Colorado grocery and convenience stores prepare for the end of '3.2' beer Jan. 1

Colorado grocery and convenience stores prepare for the end of ‘3.2’ beer Tuesday.

In a few days, Colorado’s loneliest grocery store aisles no longer will be haunted by the ghosts of liquor laws past.

Say your goodbyes to “3.2” beers, those low-alcohol suds that helped gentle the post-Prohibition population back into big libations and, until the repeal of the state’s “blue laws” in 2008, were the only packaged beers you could buy on a Sunday.

Sweeping changes to the state’s 80-year-old alcohol laws take effect Jan. 1, when grocery stores will start selling full-strength beer.

Distributors stopped delivering the 3.2 ABV varieties this month, and most stores already have cleared coolers to make way for stronger stock.

Last call for “near beers” is truly upon us, and I, for one, won’t be shedding any tears in my real one about it.

In truth, such suds might have gone forever untasted by me had I not allowed my father to embark, unprepared, on a grocery store and beer run during my folks’ visit this year.

Being from West Virginia, where grocery store beer is the same beer you’d get anywhere else, Dad didn’t understand that such a shopping list (from his craft beer-drinking daughter) required visiting two locations in Colorado Springs.

When he returned from Safeway with a 12-pack of Fat Tire Amber Ale, I had to break the news.

“That’s sneaky,” said Dad, who ended up having no complaints about the beer, pronouncing it “actually not bad,” which from him is pretty high praise.

After my parents left town, I promptly dealt with the remaining bottles of Fat Tire, mostly to make room in the fridge for beers I actually like. Sure, it was drinkable. But, good? Can water with calories be good?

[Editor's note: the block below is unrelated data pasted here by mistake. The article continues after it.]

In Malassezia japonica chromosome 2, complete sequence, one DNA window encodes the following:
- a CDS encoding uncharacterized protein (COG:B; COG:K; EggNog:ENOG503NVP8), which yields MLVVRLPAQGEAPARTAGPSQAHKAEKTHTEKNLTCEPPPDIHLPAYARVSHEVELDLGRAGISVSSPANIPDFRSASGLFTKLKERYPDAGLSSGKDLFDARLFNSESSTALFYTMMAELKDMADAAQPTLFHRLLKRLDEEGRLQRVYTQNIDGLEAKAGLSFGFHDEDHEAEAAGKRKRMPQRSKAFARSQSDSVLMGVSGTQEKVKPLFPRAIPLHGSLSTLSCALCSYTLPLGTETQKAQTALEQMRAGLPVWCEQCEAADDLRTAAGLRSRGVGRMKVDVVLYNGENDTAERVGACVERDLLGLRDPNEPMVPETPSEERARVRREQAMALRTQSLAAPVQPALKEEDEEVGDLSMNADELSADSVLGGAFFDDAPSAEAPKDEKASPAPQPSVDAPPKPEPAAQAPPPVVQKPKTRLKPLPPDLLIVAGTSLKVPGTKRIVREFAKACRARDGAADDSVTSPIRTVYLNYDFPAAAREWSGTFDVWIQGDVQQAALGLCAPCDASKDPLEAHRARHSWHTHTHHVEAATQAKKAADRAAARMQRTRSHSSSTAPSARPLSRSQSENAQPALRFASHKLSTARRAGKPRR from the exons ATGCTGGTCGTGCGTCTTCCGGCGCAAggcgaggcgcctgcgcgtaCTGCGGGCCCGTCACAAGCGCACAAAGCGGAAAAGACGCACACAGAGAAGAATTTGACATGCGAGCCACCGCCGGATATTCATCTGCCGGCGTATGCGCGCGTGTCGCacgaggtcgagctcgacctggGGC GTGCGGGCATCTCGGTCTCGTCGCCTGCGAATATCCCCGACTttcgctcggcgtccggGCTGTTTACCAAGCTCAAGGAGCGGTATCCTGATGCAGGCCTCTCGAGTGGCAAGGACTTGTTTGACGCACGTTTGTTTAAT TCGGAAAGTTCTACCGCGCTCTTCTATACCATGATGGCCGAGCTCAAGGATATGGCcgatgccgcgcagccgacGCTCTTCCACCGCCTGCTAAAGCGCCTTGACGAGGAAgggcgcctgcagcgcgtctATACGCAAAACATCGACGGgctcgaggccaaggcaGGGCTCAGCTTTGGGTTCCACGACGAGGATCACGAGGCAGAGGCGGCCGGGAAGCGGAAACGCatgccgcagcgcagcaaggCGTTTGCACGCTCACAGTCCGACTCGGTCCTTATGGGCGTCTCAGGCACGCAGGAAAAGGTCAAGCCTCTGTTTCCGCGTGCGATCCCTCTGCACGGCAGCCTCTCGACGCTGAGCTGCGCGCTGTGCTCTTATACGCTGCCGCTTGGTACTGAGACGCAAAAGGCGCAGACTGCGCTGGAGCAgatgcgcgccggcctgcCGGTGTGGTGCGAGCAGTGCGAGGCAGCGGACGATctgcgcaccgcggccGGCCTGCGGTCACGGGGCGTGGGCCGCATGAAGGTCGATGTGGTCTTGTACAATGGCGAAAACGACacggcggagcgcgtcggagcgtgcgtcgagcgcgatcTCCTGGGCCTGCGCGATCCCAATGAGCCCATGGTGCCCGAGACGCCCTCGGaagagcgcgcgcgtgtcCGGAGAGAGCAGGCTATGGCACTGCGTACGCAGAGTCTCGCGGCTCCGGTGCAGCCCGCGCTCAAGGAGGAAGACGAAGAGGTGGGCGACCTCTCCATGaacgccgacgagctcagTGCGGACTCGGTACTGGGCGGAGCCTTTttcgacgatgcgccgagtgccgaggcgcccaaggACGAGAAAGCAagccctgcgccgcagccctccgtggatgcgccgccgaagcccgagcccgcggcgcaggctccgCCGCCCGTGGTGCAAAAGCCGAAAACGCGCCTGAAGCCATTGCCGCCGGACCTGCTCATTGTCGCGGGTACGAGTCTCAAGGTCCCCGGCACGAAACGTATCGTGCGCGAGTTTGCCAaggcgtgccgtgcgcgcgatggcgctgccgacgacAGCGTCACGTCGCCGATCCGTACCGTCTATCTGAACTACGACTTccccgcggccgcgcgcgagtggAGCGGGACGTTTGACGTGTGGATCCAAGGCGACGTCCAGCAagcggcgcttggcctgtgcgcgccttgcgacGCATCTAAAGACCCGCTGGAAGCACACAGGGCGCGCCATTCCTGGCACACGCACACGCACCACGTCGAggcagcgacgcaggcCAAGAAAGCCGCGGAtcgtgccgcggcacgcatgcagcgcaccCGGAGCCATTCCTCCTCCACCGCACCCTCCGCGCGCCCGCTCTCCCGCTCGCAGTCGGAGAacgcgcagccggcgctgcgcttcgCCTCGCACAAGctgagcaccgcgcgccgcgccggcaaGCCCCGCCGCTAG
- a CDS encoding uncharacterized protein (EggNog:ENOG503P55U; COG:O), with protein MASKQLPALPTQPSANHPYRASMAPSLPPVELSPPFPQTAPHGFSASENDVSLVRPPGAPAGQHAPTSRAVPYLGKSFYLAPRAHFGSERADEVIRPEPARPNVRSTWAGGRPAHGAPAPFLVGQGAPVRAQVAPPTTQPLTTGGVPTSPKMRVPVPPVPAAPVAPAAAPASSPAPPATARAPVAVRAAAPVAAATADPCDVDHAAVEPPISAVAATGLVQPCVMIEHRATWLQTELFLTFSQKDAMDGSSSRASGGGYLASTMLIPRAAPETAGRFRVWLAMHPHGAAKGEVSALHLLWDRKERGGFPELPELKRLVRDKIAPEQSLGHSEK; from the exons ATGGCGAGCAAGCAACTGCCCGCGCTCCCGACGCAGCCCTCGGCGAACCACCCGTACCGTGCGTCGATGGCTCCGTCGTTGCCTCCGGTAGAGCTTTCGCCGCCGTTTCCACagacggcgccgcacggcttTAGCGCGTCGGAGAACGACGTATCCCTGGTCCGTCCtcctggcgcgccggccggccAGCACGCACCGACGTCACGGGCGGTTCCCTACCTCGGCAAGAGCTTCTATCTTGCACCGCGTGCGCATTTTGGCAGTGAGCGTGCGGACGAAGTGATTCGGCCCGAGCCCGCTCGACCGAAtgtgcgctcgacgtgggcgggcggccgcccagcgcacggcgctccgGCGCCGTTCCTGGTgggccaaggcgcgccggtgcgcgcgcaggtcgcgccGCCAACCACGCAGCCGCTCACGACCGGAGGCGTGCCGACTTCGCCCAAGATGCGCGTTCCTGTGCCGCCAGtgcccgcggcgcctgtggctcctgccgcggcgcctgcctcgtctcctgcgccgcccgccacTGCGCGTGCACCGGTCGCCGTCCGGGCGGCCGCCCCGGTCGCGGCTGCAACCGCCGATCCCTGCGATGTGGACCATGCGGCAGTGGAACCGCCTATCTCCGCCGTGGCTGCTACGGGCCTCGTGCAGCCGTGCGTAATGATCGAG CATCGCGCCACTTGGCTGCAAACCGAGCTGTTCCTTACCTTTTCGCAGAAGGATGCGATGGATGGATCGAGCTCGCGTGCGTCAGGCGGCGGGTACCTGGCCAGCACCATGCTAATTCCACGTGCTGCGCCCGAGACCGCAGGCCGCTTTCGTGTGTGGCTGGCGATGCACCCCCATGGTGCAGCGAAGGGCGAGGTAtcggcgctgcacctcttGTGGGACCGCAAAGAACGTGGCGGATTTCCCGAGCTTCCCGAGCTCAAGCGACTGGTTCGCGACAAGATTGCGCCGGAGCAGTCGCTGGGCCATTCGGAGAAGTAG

Being delicious was never really part of their job description, though.

Mark Robbins hasn’t indulged in 3.2 beer in decades (though he came close once, by accident), but the 67-year-old admits it was his drink of choice when the choices were few.

“You had to be 21 to buy full-strength beer. But when you were 18, you could do 3.2 beer, and there were a bunch of 3.2 bars. Most people turned 18 their senior year of high school, so it was pretty good timing,” said Robbins, who is from the Springs and went to college at Colorado State University in Fort Collins.

“It was a huge part of the social scene at the time, for the 18 to 21 crowd. It was the great equalizer.”

Back when Robbins was frequenting the area’s 3.2 bars, including Giuseppe’s many popular outposts, the topic of beer quality, or lack thereof, didn’t come up. And despite his grown-up affinity for craft suds, Robbins maintains fond memories of those near-beer years.

“I’ve heard all my life that 3.2 beer, you couldn’t get drunk on it, it tasted terrible, it was kind of a second-class citizen,” he said.

“But I’ve never really found a difference in the taste, and I can tell you from personal experience, yes, you can get drunk off it.”

In 1987, the state’s legal drinking age for all alcoholic beverages, no matter their potency, was raised to 21. It took a while to play out, but Robbins figures the death knell for 3.2 beer was that loss of a niche in coming-of-age culture.

“Once you turned 21, the 3.2 scene was pretty much over with,” he said. “And since you have to be 21 to buy any beer now, I never really understood why people would go to a grocery store and buy 3.2 when they could buy the real thing elsewhere ... (unless) they’re from out of town and don’t know what they’re buying.”

But is he bummed to see it banished to the great beer fest tent in the sky?

“I’m sad in the nostalgia kind of way because it was a period in my history that made quite an impression on me,” Robbins said.

“I won’t miss the beer. I’ll miss what it represented in my life.”


Stephanie Earls is a news reporter and columnist at The Gazette. Before moving to Colorado Springs in 2012, she worked for newspapers in upstate NY, WA, OR and at her hometown weekly in Berkeley Springs, WV, where she got her start in journalism.

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